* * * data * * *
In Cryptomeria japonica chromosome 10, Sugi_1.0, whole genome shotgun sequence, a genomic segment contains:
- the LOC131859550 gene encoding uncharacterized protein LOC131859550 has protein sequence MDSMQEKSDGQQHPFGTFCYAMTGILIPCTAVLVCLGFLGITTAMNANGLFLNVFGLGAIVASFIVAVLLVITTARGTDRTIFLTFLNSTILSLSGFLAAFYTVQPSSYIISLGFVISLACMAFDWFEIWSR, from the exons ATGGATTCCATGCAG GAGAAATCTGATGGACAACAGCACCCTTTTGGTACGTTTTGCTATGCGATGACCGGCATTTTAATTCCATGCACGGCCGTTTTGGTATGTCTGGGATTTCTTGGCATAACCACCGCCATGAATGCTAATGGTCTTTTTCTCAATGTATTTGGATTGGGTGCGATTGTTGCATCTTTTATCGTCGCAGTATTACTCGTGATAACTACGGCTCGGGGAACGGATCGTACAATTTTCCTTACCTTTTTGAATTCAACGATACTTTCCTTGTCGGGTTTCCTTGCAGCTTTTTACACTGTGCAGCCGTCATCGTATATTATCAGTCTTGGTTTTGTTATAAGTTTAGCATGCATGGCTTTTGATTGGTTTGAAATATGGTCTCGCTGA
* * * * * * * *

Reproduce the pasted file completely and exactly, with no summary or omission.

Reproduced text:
In Cryptomeria japonica chromosome 10, Sugi_1.0, whole genome shotgun sequence, a genomic segment contains:
- the LOC131859550 gene encoding uncharacterized protein LOC131859550 has protein sequence MDSMQEKSDGQQHPFGTFCYAMTGILIPCTAVLVCLGFLGITTAMNANGLFLNVFGLGAIVASFIVAVLLVITTARGTDRTIFLTFLNSTILSLSGFLAAFYTVQPSSYIISLGFVISLACMAFDWFEIWSR, from the exons ATGGATTCCATGCAG GAGAAATCTGATGGACAACAGCACCCTTTTGGTACGTTTTGCTATGCGATGACCGGCATTTTAATTCCATGCACGGCCGTTTTGGTATGTCTGGGATTTCTTGGCATAACCACCGCCATGAATGCTAATGGTCTTTTTCTCAATGTATTTGGATTGGGTGCGATTGTTGCATCTTTTATCGTCGCAGTATTACTCGTGATAACTACGGCTCGGGGAACGGATCGTACAATTTTCCTTACCTTTTTGAATTCAACGATACTTTCCTTGTCGGGTTTCCTTGCAGCTTTTTACACTGTGCAGCCGTCATCGTATATTATCAGTCTTGGTTTTGTTATAAGTTTAGCATGCATGGCTTTTGATTGGTTTGAAATATGGTCTCGCTGA